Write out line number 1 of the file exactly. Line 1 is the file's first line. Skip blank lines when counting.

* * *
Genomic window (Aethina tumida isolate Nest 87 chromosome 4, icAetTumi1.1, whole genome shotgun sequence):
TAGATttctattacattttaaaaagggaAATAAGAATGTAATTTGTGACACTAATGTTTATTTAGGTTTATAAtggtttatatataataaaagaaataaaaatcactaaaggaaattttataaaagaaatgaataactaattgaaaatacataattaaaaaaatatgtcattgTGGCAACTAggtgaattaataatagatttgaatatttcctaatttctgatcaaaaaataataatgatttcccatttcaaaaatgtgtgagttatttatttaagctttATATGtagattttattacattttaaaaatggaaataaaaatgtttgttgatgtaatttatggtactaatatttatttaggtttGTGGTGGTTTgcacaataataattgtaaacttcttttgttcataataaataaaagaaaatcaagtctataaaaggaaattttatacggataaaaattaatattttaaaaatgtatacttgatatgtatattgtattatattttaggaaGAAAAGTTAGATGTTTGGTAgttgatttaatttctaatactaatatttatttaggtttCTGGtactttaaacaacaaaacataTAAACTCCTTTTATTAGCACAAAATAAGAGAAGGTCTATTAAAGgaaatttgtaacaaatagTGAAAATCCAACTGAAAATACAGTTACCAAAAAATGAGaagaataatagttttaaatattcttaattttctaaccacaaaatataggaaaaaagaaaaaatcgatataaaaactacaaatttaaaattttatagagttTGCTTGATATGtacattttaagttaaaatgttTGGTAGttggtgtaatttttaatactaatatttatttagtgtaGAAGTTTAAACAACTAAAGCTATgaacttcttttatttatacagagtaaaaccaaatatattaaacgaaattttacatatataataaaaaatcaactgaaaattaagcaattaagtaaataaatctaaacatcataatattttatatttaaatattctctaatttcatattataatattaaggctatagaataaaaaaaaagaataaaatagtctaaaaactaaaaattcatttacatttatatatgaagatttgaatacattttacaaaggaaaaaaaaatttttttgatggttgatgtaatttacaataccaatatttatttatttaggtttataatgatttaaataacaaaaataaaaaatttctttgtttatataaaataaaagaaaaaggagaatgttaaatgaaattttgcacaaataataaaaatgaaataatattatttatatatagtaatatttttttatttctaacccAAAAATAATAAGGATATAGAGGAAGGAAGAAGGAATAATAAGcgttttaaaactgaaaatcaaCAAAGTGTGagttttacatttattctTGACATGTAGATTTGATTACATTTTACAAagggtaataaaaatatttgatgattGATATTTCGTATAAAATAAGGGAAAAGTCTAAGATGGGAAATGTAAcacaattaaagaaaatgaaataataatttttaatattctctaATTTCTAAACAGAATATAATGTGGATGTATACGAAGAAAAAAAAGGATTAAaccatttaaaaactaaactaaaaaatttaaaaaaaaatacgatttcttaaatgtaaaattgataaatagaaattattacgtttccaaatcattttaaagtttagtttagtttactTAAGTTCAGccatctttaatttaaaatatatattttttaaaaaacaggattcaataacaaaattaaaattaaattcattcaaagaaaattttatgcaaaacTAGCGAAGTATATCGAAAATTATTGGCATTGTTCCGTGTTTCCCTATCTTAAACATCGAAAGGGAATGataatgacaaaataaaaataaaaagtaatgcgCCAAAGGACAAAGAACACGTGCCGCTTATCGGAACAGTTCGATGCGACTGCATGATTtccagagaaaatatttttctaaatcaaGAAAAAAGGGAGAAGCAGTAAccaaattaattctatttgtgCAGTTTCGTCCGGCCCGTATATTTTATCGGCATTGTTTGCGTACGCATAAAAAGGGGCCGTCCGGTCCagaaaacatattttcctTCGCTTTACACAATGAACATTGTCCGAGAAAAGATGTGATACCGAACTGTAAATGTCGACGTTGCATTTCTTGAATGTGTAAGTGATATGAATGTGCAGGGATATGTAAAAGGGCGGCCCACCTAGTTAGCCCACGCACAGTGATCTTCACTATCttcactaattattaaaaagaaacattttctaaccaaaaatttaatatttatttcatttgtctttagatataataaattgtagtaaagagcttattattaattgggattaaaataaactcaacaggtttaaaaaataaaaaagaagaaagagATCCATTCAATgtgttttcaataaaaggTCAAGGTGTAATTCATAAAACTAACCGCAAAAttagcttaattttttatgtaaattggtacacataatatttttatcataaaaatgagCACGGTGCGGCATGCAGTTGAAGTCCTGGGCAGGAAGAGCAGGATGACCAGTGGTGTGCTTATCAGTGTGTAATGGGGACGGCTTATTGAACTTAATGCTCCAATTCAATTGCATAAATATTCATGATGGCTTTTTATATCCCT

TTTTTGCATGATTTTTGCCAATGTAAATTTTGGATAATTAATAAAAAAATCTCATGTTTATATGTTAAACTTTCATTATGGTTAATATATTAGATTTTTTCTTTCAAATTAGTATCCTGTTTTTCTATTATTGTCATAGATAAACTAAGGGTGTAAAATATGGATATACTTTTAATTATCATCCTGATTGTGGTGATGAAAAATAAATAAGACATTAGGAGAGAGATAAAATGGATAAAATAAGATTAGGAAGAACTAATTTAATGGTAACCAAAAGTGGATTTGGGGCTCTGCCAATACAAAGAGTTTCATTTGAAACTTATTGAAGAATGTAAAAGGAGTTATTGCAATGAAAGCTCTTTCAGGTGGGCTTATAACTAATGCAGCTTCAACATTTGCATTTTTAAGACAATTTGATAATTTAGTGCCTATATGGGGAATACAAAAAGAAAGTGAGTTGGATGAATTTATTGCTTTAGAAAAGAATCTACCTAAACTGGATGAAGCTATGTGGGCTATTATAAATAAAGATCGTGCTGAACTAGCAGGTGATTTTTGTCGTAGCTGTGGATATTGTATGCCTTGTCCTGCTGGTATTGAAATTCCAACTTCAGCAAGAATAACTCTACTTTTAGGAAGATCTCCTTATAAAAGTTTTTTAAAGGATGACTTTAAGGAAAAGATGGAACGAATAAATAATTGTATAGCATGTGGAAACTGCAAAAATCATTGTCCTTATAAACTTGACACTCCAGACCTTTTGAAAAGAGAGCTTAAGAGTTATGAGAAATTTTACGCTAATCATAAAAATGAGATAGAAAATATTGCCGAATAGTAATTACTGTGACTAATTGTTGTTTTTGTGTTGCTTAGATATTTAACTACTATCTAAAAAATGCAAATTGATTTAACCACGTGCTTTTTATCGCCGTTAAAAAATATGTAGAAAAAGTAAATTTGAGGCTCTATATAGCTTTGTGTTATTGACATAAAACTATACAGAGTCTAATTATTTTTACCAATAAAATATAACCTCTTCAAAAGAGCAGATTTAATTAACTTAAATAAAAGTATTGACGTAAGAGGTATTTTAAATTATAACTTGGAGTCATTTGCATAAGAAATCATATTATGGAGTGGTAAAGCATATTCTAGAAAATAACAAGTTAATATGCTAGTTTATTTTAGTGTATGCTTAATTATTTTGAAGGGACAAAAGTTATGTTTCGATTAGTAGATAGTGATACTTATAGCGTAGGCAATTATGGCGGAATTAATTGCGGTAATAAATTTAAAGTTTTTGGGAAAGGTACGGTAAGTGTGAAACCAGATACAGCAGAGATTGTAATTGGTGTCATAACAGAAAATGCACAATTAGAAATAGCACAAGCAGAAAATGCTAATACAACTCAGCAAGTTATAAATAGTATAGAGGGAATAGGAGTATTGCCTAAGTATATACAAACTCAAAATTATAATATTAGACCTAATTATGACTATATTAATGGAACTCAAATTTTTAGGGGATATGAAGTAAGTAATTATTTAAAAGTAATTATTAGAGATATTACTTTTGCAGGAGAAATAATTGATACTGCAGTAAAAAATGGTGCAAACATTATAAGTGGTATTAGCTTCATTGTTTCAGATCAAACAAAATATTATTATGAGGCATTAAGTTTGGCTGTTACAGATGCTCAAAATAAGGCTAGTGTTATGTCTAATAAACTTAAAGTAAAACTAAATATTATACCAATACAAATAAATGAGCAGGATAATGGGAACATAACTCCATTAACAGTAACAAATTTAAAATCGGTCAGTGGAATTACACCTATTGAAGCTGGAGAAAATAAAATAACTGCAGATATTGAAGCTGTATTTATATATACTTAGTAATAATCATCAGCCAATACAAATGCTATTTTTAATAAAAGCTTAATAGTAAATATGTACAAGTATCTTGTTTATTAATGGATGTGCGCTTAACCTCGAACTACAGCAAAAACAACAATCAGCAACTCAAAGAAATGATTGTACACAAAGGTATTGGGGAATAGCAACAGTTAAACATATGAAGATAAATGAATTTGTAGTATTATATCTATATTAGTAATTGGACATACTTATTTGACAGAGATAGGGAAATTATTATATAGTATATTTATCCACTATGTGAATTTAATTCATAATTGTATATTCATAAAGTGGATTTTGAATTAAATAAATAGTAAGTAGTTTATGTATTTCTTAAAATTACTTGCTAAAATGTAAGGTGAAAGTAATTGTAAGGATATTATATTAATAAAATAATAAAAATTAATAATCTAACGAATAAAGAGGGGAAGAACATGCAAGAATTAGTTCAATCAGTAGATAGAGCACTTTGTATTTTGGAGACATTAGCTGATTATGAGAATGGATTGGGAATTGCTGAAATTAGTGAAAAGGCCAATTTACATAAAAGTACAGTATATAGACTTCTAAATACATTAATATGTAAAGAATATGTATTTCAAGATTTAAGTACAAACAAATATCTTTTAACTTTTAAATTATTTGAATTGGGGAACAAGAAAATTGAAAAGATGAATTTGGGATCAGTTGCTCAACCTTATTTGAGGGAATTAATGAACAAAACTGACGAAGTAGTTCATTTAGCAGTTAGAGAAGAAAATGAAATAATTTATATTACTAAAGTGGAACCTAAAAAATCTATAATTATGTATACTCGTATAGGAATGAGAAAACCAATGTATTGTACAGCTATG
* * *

Genomic window (Aethina tumida isolate Nest 87 chromosome 4, icAetTumi1.1, whole genome shotgun sequence):